First the bad news. The Parliamentary committee which is examining the secondary legislation (there are, in total, 5 draft Statutory Instruments concerning amendments to copyright) have raised a number of detailed queries about two of them, including the one covering quotation and parody which I referred to earlier. As a result, the Department for Business Innovation and Skills has had to re-think their timetable (see their press release here) and that particular SI won't become law during this Parliamentary session. And of course even when it does appear, it may be in a different form once Parliament has had the opportunity to scrutinise it.
However the existing Section 30 already allows for copyright works to be copied for the purposes of criticism or review (of a copyright work, not of a service or product), so you should still be OK taking snippets of other people's comments and views, since they are copyright works.
But that won't really help you with using screenshots of the homepages of business websites. These are protected by copyright (the text, pictures, graphics and possibly also video and music if they are included) so you cannot just copy them without permission or some fair dealing exemption. And section 30 as it now stands won't permit this, because your review or criticism would be of the company's product or services, not its website.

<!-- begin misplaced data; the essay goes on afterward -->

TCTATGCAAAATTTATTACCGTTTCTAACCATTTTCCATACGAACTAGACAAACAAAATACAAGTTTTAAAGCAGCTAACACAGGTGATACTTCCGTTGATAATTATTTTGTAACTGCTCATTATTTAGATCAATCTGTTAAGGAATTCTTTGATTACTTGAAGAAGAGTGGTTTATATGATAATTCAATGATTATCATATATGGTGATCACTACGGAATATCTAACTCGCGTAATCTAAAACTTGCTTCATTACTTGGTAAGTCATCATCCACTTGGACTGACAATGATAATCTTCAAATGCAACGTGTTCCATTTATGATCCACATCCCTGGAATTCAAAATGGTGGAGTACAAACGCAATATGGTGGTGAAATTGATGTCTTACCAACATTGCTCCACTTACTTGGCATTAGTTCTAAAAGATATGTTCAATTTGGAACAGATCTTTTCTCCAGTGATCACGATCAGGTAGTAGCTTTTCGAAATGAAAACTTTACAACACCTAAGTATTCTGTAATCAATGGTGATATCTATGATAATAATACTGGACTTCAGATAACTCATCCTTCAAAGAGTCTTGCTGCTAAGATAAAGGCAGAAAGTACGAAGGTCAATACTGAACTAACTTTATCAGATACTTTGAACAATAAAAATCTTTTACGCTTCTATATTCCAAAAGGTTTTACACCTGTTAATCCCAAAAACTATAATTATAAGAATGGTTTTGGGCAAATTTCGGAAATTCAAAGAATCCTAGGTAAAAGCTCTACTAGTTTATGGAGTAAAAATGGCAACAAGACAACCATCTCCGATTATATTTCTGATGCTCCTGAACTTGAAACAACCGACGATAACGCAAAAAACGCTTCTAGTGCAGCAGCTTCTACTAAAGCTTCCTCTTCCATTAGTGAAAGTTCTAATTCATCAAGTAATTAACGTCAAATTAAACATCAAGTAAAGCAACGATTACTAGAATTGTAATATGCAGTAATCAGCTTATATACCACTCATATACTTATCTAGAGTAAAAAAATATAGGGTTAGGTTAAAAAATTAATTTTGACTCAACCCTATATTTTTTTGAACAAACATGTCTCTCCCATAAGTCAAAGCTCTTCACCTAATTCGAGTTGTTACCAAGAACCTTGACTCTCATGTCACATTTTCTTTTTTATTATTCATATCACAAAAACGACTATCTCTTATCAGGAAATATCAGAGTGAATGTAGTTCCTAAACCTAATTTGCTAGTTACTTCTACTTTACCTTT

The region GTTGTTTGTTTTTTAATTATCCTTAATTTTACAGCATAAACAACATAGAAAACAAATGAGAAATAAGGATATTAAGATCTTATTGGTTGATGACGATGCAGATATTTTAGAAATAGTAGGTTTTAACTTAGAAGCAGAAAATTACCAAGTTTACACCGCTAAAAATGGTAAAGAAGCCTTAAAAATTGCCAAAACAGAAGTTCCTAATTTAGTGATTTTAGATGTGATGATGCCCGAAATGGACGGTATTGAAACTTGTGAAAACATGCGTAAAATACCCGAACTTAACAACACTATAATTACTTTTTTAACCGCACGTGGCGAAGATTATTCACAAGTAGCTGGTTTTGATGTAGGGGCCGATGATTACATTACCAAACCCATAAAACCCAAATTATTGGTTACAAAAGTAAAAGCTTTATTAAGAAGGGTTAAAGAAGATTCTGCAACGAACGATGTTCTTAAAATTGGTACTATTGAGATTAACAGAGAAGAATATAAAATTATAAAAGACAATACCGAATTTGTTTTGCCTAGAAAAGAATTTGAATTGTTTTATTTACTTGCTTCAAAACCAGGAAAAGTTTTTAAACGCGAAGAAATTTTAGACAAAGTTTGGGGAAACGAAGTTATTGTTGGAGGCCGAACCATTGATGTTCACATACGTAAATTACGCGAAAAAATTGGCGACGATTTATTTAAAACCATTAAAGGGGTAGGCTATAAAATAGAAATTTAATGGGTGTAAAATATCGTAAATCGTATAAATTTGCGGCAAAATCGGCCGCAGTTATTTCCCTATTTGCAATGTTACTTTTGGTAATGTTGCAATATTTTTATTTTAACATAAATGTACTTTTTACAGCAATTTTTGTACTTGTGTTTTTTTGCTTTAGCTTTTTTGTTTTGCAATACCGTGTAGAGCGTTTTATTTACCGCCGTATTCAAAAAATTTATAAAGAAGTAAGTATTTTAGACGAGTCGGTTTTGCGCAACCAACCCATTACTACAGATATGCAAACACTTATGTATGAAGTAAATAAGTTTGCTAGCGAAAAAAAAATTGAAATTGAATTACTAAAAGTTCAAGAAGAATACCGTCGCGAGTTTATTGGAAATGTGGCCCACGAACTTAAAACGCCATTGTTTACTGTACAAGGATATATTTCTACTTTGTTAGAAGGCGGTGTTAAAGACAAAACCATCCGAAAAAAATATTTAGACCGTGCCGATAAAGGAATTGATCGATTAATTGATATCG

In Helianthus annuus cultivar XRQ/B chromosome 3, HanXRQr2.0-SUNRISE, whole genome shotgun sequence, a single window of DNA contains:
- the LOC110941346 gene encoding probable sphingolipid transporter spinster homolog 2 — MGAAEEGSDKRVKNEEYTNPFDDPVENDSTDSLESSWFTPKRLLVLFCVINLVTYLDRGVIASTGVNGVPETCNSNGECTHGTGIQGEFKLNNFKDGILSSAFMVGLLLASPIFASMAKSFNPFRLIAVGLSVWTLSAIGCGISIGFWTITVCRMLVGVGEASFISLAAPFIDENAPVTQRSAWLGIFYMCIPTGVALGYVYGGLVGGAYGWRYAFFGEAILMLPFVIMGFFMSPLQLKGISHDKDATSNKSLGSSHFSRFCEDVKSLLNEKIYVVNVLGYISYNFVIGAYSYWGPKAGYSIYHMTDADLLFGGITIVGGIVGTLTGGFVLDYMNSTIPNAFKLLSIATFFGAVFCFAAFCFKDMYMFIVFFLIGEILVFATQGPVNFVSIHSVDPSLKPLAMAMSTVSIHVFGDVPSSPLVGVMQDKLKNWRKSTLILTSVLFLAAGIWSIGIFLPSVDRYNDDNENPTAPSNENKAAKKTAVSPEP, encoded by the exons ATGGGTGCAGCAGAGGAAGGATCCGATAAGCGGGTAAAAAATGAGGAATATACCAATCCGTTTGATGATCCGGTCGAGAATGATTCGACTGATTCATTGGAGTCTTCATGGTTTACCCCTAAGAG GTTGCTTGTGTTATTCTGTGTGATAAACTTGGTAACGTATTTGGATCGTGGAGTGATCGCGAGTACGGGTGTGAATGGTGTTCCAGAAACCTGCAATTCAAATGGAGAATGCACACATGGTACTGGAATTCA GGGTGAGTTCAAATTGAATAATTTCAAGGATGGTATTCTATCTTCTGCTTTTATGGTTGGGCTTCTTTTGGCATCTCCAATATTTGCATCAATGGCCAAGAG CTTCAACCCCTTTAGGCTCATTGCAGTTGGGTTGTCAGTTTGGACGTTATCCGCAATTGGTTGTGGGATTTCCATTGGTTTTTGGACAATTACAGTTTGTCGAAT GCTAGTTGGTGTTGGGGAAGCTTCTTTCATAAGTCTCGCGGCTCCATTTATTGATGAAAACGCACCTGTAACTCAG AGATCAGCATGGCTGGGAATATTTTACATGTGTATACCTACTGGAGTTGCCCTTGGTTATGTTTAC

On that basis it might be sensible to hold off on the screenshot idea until such time as the new SI comes into force, assuming it still contains the same provisions on quotation. However there should be no problem providing a link to a relevant webpage, if you want to assist your readers to find it. The Court of Justice for the European Union recently came to a decision (in a case known as Svensson) in which it found that linking in this way would not ordinarily amount to infringement. You can read an analysis of the judgment here.
_________________
Advice or comment provided here is not and does not purport to be legal advice as defined by s.12 of Legal Services Act 2007
Back to top
View user's profile Send private message
rollingon
New Member
New  Member


Joined: 29 Apr 2014
Posts: 6

PostPosted: Tue May 13, 2014 1:50 pm    Post subject: Reply with quote

Hi AndyJ,

Thanks for getting back to me.

The news about the revised Section 30 is terrible! I'm happy to hold off on the screenshots, but could you please provide a little further clarification on the new quotation position?